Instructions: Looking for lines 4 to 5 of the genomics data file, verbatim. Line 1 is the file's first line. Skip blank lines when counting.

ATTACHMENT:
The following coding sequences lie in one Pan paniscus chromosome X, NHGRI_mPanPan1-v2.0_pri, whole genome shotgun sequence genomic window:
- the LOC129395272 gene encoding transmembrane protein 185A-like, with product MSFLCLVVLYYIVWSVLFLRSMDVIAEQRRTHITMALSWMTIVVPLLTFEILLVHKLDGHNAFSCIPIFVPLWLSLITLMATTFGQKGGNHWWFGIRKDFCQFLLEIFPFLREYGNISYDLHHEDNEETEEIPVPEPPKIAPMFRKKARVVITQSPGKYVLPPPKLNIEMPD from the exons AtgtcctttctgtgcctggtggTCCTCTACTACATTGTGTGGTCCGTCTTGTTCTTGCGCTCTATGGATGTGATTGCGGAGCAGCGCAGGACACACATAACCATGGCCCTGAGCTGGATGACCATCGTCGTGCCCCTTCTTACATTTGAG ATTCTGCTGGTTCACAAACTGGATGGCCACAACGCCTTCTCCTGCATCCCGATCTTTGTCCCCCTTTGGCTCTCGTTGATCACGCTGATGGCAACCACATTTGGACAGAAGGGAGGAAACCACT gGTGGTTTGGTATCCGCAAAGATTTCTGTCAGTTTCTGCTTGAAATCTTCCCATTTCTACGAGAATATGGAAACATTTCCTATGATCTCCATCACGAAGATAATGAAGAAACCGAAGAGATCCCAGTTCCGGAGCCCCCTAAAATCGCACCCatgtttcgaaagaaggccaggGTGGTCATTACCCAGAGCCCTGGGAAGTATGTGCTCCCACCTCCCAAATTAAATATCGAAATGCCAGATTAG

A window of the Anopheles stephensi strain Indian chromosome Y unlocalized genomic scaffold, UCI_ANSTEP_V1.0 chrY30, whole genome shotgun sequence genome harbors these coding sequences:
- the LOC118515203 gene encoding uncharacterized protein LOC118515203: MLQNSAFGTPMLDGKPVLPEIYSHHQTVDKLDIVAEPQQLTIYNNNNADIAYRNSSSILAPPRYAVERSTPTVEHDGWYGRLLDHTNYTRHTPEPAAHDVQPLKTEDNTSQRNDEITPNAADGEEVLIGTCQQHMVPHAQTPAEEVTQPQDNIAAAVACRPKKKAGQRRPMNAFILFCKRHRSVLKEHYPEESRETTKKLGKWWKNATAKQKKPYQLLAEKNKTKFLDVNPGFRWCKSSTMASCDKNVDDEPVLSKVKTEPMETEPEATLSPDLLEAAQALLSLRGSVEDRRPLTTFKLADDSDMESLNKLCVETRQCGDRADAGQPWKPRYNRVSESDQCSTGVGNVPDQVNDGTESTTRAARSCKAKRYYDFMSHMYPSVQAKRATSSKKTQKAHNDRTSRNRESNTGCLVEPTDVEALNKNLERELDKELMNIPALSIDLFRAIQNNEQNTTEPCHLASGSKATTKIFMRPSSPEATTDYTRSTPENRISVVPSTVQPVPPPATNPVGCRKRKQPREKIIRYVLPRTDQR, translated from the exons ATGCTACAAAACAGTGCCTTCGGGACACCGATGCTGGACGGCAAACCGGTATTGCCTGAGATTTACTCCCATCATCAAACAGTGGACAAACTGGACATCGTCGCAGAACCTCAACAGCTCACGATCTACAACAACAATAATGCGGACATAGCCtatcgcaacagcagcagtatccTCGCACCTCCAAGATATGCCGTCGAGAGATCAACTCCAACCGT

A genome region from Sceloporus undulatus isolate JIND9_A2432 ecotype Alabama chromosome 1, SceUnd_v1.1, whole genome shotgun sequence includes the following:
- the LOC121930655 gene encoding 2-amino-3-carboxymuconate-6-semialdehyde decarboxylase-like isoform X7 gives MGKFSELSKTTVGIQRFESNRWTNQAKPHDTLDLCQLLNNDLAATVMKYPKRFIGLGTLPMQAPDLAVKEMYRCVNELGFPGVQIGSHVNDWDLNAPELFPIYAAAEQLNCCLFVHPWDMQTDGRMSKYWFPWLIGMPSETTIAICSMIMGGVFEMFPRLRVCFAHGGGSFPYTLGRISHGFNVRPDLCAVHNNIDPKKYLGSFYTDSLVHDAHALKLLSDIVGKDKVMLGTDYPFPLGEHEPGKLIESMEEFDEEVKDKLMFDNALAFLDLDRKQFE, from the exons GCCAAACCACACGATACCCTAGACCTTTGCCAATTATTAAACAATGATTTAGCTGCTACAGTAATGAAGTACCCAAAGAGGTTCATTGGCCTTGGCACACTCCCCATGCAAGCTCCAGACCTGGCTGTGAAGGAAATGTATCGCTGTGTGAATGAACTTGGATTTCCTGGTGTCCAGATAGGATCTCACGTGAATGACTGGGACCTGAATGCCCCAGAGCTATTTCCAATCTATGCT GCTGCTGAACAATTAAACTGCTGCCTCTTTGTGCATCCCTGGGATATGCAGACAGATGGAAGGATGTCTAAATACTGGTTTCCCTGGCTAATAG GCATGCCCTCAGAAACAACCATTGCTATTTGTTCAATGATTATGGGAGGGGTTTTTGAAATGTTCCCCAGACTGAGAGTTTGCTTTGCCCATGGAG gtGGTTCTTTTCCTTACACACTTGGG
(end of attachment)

- the LOC118515203 gene encoding uncharacterized protein LOC118515203: MLQNSAFGTPMLDGKPVLPEIYSHHQTVDKLDIVAEPQQLTIYNNNNADIAYRNSSSILAPPRYAVERSTPTVEHDGWYGRLLDHTNYTRHTPEPAAHDVQPLKTEDNTSQRNDEITPNAADGEEVLIGTCQQHMVPHAQTPAEEVTQPQDNIAAAVACRPKKKAGQRRPMNAFILFCKRHRSVLKEHYPEESRETTKKLGKWWKNATAKQKKPYQLLAEKNKTKFLDVNPGFRWCKSSTMASCDKNVDDEPVLSKVKTEPMETEPEATLSPDLLEAAQALLSLRGSVEDRRPLTTFKLADDSDMESLNKLCVETRQCGDRADAGQPWKPRYNRVSESDQCSTGVGNVPDQVNDGTESTTRAARSCKAKRYYDFMSHMYPSVQAKRATSSKKTQKAHNDRTSRNRESNTGCLVEPTDVEALNKNLERELDKELMNIPALSIDLFRAIQNNEQNTTEPCHLASGSKATTKIFMRPSSPEATTDYTRSTPENRISVVPSTVQPVPPPATNPVGCRKRKQPREKIIRYVLPRTDQR, translated from the exons ATGCTACAAAACAGTGCCTTCGGGACACCGATGCTGGACGGCAAACCGGTATTGCCTGAGATTTACTCCCATCATCAAACAGTGGACAAACTGGACATCGTCGCAGAACCTCAACAGCTCACGATCTACAACAACAATAATGCGGACATAGCCtatcgcaacagcagcagtatccTCGCACCTCCAAGATATGCCGTCGAGAGATCAACTCCAACCGT

A genome region from Sceloporus undulatus isolate JIND9_A2432 ecotype Alabama chromosome 1, SceUnd_v1.1, whole genome shotgun sequence includes the following: